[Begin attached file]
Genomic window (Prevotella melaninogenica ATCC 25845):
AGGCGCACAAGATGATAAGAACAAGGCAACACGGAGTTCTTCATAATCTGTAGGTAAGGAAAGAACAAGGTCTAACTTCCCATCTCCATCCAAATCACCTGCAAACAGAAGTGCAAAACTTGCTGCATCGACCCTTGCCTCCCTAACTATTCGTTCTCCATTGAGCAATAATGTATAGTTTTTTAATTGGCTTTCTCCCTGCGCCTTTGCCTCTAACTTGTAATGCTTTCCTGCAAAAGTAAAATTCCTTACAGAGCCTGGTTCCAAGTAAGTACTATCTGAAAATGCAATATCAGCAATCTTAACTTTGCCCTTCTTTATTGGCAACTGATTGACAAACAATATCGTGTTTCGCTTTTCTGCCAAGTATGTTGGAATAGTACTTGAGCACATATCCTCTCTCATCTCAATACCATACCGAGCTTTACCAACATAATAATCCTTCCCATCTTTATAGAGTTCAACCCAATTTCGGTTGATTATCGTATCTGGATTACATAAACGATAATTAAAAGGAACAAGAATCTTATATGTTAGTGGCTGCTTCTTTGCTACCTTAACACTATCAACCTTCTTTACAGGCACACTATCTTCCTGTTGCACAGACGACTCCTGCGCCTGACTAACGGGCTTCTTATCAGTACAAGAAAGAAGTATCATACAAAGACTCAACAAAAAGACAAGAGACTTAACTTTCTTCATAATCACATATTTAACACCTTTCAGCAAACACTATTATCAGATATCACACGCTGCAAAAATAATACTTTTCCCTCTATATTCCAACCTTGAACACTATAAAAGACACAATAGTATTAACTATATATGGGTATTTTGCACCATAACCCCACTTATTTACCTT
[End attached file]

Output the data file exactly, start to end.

Genomic window (Prevotella melaninogenica ATCC 25845):
AGGCGCACAAGATGATAAGAACAAGGCAACACGGAGTTCTTCATAATCTGTAGGTAAGGAAAGAACAAGGTCTAACTTCCCATCTCCATCCAAATCACCTGCAAACAGAAGTGCAAAACTTGCTGCATCGACCCTTGCCTCCCTAACTATTCGTTCTCCATTGAGCAATAATGTATAGTTTTTTAATTGGCTTTCTCCCTGCGCCTTTGCCTCTAACTTGTAATGCTTTCCTGCAAAAGTAAAATTCCTTACAGAGCCTGGTTCCAAGTAAGTACTATCTGAAAATGCAATATCAGCAATCTTAACTTTGCCCTTCTTTATTGGCAACTGATTGACAAACAATATCGTGTTTCGCTTTTCTGCCAAGTATGTTGGAATAGTACTTGAGCACATATCCTCTCTCATCTCAATACCATACCGAGCTTTACCAACATAATAATCCTTCCCATCTTTATAGAGTTCAACCCAATTTCGGTTGATTATCGTATCTGGATTACATAAACGATAATTAAAAGGAACAAGAATCTTATATGTTAGTGGCTGCTTCTTTGCTACCTTAACACTATCAACCTTCTTTACAGGCACACTATCTTCCTGTTGCACAGACGACTCCTGCGCCTGACTAACGGGCTTCTTATCAGTACAAGAAAGAAGTATCATACAAAGACTCAACAAAAAGACAAGAGACTTAACTTTCTTCATAATCACATATTTAACACCTTTCAGCAAACACTATTATCAGATATCACACGCTGCAAAAATAATACTTTTCCCTCTATATTCCAACCTTGAACACTATAAAAGACACAATAGTATTAACTATATATGGGTATTTTGCACCATAACCCCACTTATTTACCTT